Every person who’s had a period will tell you that PMS (premenstrual syndrome) is one of the worst side effects. Some have it worse than others, but most experience it to some degree.
As its name suggests, PMS occurs before the onset of your period. Symptoms include tender breasts, mood swings, fatigue, bloating, food cravings, and even depression. It typically starts 5-10 days before your period begins and dissipates shortly after or at the start of your period. PMS can be a telltale sign of when your period is about to begin. PMDD (premenstrual dysphoric disorder) is a severe form of PMS that occurs in about 5% to 8% of menstruating women.
Both PMS and PMDD can worsen during the years of perimenopause and generally resolve when menopause begins. But during perimenopause, when periods are irregular, it can be hard to predict what to expect from your PMS symptoms.
What is PMS and PMDD during perimenopause
Just like during your period, PMS and PMDD can occur with similar symptoms during perimenopause. According to a study published in the British Menopause Society in 2004, “Women seem more prone to PMS symptoms during the perimenopause.” And perimenopause already has its own difficult set of symptoms, so when you add PMS to the mix, your other symptoms might feel worse. So, is PMS really worse during menopause or is it just less manageable as you get older and have other symptoms to manage?
PMS symptoms may get worse as you reach your late 30s or 40s and approach menopause as your hormones are shifting. If you had challenging symptoms of PMS before perimenopause or if you find that your moods tend to be significantly impacted by your cycle, you’re more likely to feel the impact of the hormone fluctuation that happens during perimenopause and menopause.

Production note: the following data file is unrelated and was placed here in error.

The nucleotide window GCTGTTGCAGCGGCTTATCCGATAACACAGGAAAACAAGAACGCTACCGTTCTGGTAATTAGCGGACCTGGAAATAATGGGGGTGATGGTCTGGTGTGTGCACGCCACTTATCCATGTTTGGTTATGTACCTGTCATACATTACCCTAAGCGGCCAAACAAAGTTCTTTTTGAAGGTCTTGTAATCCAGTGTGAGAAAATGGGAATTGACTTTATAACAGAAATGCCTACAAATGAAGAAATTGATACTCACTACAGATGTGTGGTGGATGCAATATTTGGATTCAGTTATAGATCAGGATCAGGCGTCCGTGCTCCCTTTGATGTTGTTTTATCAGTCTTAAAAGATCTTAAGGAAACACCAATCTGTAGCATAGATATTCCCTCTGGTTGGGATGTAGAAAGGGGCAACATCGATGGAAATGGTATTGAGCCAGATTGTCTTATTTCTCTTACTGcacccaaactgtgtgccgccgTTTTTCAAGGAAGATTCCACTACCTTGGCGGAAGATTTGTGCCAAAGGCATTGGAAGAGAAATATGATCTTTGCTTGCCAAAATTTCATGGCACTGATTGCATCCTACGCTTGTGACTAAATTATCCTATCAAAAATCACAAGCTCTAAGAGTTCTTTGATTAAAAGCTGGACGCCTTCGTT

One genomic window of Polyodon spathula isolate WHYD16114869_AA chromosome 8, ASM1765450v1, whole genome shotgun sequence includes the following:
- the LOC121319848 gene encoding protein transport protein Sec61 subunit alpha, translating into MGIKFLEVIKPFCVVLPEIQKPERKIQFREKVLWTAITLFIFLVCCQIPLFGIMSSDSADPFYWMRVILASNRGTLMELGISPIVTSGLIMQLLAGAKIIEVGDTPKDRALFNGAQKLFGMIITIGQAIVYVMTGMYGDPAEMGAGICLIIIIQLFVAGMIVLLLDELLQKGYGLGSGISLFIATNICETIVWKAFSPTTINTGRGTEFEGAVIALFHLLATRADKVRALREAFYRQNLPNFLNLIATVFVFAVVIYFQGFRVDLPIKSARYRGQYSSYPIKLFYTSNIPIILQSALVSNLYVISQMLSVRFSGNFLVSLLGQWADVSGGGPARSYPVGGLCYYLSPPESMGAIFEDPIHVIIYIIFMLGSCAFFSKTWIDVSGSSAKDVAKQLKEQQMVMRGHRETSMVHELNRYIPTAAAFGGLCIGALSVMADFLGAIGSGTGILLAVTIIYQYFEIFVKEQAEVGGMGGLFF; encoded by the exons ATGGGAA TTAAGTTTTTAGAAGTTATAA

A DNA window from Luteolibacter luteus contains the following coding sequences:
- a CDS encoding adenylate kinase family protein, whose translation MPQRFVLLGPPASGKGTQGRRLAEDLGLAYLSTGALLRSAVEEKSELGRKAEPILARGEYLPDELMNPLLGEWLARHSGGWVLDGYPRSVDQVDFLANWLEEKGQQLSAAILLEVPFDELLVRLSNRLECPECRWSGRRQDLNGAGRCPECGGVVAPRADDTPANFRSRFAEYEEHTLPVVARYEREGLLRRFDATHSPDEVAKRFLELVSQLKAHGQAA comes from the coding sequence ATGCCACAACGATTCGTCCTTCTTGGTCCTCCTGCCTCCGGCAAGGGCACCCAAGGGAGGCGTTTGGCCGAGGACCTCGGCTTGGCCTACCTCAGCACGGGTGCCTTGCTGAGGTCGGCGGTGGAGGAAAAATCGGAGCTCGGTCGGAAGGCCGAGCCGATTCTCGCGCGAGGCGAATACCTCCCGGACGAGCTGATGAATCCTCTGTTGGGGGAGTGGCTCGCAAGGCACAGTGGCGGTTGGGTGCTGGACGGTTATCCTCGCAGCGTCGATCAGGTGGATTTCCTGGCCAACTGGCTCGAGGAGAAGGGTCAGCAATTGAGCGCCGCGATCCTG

Managing PMS during perimenopause
Since PMS typically occurs after ovulation, taking birth control or hormone therapy to suppress ovulation can help you avoid PMS in perimenopause. The same way you’d cope with PMS before perimenopause is similar to how you’d cope with it now. Depending on your symptoms and what your doctor suggests, you can try lifestyle changes and home remedies like getting plenty of sleep, modifying your diet, and taking multivitamins.
Reviewed by the Ovia Health Clinical Team
“Premenstrual dysphoria disorder: It’s biology, not a behavior choice.” Harvard Health Publishing. Harvard Health Publishing. May 30, 2017. https://www.health.harvard.edu/blog/premenstrual-dysphoria-disorder-its-biology-not-a-behavior-choice-2017053011768
Perry, Shannon. “PMDD and Menopause: What is it and why is it worse in perimenopause?” Gennev. Gennev. July 17, 2019. https://www.gennev.com/education/pmdd-and-menopause
Ismail Hassan 1, Khaled M K Ismail, Shaughn O’Brien. “PMS in the Perimenopause”. British Menopause Society. 10(4):151-6. Web. December 2004.
” Premenstrual Syndrome”. Office on Women’s Health. Office on Women’s Health. February 22, 2021. https://www.womenshealth.gov/menstrual-cycle/premenstrual-syndrome
Mayo Clinic Staff. “Premenstrual Syndrome”. Mayo Clinic. Mayo Clinic. Feb 25, 2022. https://www.mayoclinic.org/diseases-conditions/premenstrual-syndrome/diagnosis-treatment/drc-20376787